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This page contains a single entry from the blog posted on December 6, 2011 6:46 AM. The previous post in this blog was Above the law. The next post in this blog is A most untimely publication. Many more can be found on the main index page or by looking through the archives.

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Tuesday, December 6, 2011

Portland City Hall approval rating is way down

Ah, LaVonne, LaVonne. The Portland city auditor released the results of the annual city resident satisfaction survey yesterday afternoon, and the trends are pretty much as one would expect. The overall rating of City Hall's performance is 48% positive, down from 62% positive two years ago. Opportunity to influence government decisions is down from 32% to 26%, and the police rating dropped from 71% to 59% positive since 2009. City efforts to improve the attractiveness of downtown slipped from 66% positive to 58%, and street maintenance went from 39% positive to 35%.

During July and August, we asked Portlanders about their views on a variety of City services, and thousands of residents responded....

Most Portlanders we surveyed felt positively about their city and their neighborhoods. While the majority of residents viewed some City services, such as Parks and Recreation, Water, Police, 911, and Fire and Emergency Response as very good or good in 2011, other services received less positive ratings. Residents reported less favorable ratings of the City’s street maintenance, sewer and storm drainage services, housing and nuisance inspection services, and planning for future land use.... Most residents we surveyed had not participated in a community project or public meeting during the last 12 months, and the majority of residents felt either neutral or negatively about their opportunities to influence government decisions.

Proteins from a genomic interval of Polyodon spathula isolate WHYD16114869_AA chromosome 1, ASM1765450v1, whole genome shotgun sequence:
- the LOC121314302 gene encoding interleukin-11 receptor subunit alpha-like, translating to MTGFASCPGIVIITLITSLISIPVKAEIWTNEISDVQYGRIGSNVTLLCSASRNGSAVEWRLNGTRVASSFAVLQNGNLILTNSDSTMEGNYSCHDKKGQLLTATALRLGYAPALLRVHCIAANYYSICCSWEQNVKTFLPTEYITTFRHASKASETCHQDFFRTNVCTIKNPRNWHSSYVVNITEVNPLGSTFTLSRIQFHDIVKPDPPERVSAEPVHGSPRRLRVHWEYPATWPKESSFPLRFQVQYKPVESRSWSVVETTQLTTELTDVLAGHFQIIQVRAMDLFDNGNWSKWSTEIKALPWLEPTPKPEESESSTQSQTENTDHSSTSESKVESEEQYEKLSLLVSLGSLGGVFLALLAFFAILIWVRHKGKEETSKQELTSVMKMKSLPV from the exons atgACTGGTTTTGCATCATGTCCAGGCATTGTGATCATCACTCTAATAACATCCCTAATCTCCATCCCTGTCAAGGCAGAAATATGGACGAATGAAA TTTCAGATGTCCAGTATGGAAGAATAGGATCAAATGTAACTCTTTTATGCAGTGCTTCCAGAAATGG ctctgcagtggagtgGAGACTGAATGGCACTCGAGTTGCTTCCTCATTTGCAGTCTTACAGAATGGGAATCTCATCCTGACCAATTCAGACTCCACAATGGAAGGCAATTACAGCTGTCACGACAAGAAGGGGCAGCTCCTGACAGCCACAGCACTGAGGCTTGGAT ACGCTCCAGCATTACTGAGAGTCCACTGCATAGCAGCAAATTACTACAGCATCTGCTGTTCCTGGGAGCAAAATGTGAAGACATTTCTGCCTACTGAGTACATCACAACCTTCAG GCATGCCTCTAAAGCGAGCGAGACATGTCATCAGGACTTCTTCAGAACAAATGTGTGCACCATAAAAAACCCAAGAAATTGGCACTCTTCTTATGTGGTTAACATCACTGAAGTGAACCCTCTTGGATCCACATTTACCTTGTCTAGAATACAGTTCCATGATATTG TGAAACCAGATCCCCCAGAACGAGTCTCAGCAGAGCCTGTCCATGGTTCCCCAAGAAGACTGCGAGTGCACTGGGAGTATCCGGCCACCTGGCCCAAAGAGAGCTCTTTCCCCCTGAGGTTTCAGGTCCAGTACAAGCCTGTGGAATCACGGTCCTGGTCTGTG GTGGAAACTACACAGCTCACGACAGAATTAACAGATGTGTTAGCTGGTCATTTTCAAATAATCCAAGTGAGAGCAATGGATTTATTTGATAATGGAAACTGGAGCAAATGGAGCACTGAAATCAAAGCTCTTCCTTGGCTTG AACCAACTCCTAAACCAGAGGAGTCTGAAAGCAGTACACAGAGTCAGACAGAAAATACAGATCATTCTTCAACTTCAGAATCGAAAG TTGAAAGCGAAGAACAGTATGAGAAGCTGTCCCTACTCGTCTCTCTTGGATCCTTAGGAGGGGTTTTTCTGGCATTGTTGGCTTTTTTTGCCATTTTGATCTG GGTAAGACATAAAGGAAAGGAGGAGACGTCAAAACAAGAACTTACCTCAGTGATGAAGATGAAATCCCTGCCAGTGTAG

We sent the survey to 10,150 randomly-selected households, and 38 percent were returned. We calculated the citywide survey accuracy to be ± 1.6 percent.... In comparing the demographic information provided by survey respondents to 2010 Census data, we found that our survey respondents are older and more educated than the population as a whole. We also found that females are over-represented and minorities are under-represented among those who returned our survey.

There are hundreds of numbers to spin, but overall, resident satisfaction is down at least slightly in nearly every category compared to two years ago -- the parks bureau being a notable exception. Curiously, the report frequently mentions the results from five years ago, but it cites only 2007 data; when last we checked that was four years ago, not five. Anyhow, the whole thing is here.

Comments (9)

Since only 38% of the surveys were returned shouldn't that be considered as part of the over all "approval" rating?

"The overall rating of City Hall's performance is 48% positive"

Even keeping it weird 48% is absurd.

One should automatically assume the worst and that this is tainted. It's Portland. That's what the city does. Taint. The city could so easily skew the results and not be held accountable that they would do it for sure. Why not? The city may know behind the scenes that respondents are more likely supporters or having conflicts of interest. If all they did was send a disproportionate number to city employees or any number of other manipulating stunts they could pump up falsified support.

If they truly wanted to know public sentiment they would hire a professional pollster to perform an honest polling.

I was one of the lucky 10,150 to receive this one sided survey and tossed it in the blue recycling can after reading how the questions were formulated.
1. Is the Downtown core better now than in 2-8-1851 when the city was founded?

2. Do we need more bike boulevards to handle all the bike riders expected to arrive in Portland over the next 52 years?